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HolidayBuyer's Guide

Sony Handycam NEX-VG10 (with 18-200mm Lens) review:

Sony Handycam NEX-VG10 (with 18-200mm Lens)

0 .43x magnification LCD 3-inch articulated 921,000 pixels Primary media 0GB flash; SDXC HD recording AVCHD:
1080/60i @ 24, 17Mbps
1440x1080/60i @ 9Mbps Manual shutter speed 1/4-1/4,000 sec Accessory shoe Yes
Hot shoe Yes Audio recording Stereo Audio connections 3.5mm mic jack, headphone jack Video connections Mini HDMI Photo: ISO sensitivity ISO 200 - ISO 12800 Photo: Continuous shooting 7fps (frames n/a) Body dimensions (WHD, inches) 3.9x5.3x11.5 Operating weight (ounces) 25.5 Mfr. Price $1,999.99 Ship date October 2010

The VG10 certainly looks the part of a pro camcorder, with a big, comfortable handle that houses a hot shoe, accessory shoe, and 3.5mm mic jack on its side. It also features a huge, comfortable eye-level viewfinder. But you can't really shoot using the handle; there's no record control on it, and if you've got an external mic attached, it will probably interfere with your grip.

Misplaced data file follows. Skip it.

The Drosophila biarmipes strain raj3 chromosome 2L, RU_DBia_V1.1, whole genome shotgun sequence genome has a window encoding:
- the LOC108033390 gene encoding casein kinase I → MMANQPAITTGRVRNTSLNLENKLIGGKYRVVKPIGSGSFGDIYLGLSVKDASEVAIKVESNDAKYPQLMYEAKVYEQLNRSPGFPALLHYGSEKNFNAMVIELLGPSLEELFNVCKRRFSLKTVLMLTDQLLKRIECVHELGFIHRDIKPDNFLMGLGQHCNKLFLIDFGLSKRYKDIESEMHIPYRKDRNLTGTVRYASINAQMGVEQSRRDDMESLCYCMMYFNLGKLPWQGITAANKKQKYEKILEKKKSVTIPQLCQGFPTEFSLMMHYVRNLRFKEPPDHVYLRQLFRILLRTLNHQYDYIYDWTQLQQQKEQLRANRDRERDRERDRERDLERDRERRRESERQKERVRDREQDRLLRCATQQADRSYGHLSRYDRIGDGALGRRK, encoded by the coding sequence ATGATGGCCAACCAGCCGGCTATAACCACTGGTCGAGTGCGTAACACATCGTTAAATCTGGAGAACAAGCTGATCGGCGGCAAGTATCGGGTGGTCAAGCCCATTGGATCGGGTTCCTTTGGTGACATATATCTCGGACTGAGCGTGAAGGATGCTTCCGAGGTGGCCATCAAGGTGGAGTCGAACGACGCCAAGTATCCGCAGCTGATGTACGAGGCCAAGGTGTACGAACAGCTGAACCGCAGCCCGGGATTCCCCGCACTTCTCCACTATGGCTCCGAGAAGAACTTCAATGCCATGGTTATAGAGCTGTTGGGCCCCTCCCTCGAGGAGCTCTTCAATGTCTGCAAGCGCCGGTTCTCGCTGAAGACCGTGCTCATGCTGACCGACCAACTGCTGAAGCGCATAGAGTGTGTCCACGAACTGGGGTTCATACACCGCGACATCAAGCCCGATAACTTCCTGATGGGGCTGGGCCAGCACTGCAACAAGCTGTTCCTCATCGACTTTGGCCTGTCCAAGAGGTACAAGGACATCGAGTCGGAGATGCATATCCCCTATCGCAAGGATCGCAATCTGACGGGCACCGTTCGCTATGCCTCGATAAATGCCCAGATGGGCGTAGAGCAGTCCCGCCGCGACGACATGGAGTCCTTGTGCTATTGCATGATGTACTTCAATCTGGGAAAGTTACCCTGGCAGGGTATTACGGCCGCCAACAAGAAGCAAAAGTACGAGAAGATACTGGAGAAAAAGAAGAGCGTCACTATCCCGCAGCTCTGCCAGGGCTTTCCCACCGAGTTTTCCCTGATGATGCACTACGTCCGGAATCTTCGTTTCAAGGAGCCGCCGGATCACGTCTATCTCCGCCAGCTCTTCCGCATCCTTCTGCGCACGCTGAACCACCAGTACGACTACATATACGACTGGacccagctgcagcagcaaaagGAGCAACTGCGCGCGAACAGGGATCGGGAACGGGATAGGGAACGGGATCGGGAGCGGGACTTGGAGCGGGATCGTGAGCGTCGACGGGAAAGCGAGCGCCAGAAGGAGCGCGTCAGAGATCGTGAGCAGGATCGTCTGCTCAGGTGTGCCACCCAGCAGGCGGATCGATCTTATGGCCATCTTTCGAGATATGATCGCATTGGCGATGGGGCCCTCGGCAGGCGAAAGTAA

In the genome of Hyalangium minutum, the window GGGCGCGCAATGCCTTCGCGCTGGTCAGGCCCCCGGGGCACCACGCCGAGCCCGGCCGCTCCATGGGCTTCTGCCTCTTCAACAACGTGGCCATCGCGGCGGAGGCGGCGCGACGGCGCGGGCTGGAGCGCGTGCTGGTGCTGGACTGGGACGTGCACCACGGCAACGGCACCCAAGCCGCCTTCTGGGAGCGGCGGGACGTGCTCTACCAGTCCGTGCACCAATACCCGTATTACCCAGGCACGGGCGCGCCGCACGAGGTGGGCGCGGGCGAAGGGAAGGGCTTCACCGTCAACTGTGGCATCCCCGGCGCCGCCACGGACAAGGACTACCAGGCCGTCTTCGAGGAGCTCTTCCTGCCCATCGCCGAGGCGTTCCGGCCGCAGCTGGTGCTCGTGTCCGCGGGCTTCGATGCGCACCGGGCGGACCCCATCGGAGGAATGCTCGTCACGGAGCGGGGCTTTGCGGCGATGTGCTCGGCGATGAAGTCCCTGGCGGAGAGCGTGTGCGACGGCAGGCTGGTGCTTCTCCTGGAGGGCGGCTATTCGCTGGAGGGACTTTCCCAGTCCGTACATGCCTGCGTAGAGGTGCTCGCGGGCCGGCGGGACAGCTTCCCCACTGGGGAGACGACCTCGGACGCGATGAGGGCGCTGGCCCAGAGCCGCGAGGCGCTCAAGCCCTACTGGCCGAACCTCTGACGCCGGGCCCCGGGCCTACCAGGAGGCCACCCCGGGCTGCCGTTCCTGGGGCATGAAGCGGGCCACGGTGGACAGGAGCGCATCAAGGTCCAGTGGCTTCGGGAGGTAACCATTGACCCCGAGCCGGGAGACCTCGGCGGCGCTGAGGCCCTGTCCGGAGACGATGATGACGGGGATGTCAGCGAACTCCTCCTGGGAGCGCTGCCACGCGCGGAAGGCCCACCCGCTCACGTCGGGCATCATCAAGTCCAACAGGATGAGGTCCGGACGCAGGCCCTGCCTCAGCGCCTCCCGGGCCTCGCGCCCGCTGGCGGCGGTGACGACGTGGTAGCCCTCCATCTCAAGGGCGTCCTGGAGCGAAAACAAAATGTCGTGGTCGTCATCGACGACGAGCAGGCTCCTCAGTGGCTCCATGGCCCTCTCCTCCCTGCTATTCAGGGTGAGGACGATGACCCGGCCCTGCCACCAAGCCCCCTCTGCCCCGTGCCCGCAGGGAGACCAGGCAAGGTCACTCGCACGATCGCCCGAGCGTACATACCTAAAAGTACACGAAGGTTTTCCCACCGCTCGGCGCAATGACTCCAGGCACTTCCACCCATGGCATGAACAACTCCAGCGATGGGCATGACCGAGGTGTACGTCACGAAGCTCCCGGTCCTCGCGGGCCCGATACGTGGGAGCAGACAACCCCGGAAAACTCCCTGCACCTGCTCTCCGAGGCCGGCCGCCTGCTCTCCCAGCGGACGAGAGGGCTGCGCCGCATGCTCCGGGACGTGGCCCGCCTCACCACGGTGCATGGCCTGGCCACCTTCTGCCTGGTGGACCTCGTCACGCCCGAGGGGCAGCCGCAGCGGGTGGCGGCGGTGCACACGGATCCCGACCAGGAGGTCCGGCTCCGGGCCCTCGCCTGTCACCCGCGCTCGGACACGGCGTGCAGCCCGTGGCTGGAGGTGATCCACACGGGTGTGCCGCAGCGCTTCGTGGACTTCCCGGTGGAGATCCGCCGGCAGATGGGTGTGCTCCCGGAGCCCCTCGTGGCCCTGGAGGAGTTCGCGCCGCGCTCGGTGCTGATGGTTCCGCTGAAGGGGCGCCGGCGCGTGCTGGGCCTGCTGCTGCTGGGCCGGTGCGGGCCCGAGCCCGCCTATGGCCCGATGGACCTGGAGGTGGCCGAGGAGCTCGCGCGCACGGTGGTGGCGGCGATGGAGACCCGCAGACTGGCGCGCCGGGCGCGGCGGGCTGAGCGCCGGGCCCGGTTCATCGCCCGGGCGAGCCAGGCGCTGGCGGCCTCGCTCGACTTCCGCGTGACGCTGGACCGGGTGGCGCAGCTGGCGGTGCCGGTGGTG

A big, textured side makes the camera comfortable to grip when shooting at eye level, even with the heavy lens mounted on the camcorder. However, I found that while shooting I frequently counterbalanced the lens by pressing down with my forefinger--right on the photo button.

Inside the recess of the relatively small LCD are the direct-access controls: menu, white balance, focus (AF, MF, DMF), exposure compensation, gain, playback, display, LCD/EVF toggle, and a large jog dial for making adjustments. I can't pin down why I'm not crazy about them. Maybe it's because I always have to look at them to see what I'm doing and because my finger keeps hitting the sides of the jog-dial enclosure.

The interface issues are compounded by the lack of important features like peaking assist for manual focus. Despite the big, high-quality microphone there are no mixing or levels controls--just volume. No color bars. No ability to define how fast or slow the autofocus or exposure changes. Though it has a broad array of still photo capabilities, including Sony's multishot modes, such as Handheld Twilight, the lack of raw support is a bit of a disappointment.

Some may make a big deal about the large sensor in this camcorder, but it's a large sensor crammed with pixels unnecessary for shooting 1080 HD video. As with a dSLR, however, the larger sensor provides advantages when trying to achieve shallow depth of field on close subjects. But Sony confounds that by trying to compete with lower-end camcorders on zoom range, burdening the camcorder with an expensive, relatively narrow-aperture, narrow-angle lens and thus an uncompetitive price.

I wouldn't say that there's no audience for this camcorder, but it wouldn't be my recommended choice for many people. It just seems like there's a lot of conceptual work that needs to happen.

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